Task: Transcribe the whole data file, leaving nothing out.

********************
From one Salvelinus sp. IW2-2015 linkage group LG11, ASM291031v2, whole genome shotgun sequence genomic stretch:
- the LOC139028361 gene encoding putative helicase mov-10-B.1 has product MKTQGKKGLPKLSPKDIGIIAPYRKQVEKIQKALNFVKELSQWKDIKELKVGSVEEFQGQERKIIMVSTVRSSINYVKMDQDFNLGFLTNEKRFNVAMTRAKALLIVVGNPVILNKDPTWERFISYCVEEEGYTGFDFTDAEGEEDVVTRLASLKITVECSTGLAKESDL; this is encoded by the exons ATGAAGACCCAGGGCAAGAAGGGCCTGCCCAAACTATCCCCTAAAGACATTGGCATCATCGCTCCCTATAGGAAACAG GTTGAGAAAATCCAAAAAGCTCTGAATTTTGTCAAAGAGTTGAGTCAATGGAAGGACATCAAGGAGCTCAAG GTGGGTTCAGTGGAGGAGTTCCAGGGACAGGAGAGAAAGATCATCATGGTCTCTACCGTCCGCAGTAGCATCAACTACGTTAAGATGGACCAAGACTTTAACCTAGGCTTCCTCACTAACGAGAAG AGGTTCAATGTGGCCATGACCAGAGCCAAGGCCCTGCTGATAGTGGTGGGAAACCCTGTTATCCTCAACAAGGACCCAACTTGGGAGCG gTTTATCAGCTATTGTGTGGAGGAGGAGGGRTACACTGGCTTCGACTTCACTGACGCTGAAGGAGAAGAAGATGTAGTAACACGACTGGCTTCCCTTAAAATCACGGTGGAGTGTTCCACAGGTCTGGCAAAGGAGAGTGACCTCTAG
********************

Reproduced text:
From one Salvelinus sp. IW2-2015 linkage group LG11, ASM291031v2, whole genome shotgun sequence genomic stretch:
- the LOC139028361 gene encoding putative helicase mov-10-B.1 has product MKTQGKKGLPKLSPKDIGIIAPYRKQVEKIQKALNFVKELSQWKDIKELKVGSVEEFQGQERKIIMVSTVRSSINYVKMDQDFNLGFLTNEKRFNVAMTRAKALLIVVGNPVILNKDPTWERFISYCVEEEGYTGFDFTDAEGEEDVVTRLASLKITVECSTGLAKESDL; this is encoded by the exons ATGAAGACCCAGGGCAAGAAGGGCCTGCCCAAACTATCCCCTAAAGACATTGGCATCATCGCTCCCTATAGGAAACAG GTTGAGAAAATCCAAAAAGCTCTGAATTTTGTCAAAGAGTTGAGTCAATGGAAGGACATCAAGGAGCTCAAG GTGGGTTCAGTGGAGGAGTTCCAGGGACAGGAGAGAAAGATCATCATGGTCTCTACCGTCCGCAGTAGCATCAACTACGTTAAGATGGACCAAGACTTTAACCTAGGCTTCCTCACTAACGAGAAG AGGTTCAATGTGGCCATGACCAGAGCCAAGGCCCTGCTGATAGTGGTGGGAAACCCTGTTATCCTCAACAAGGACCCAACTTGGGAGCG gTTTATCAGCTATTGTGTGGAGGAGGAGGGRTACACTGGCTTCGACTTCACTGACGCTGAAGGAGAAGAAGATGTAGTAACACGACTGGCTTCCCTTAAAATCACGGTGGAGTGTTCCACAGGTCTGGCAAAGGAGAGTGACCTCTAG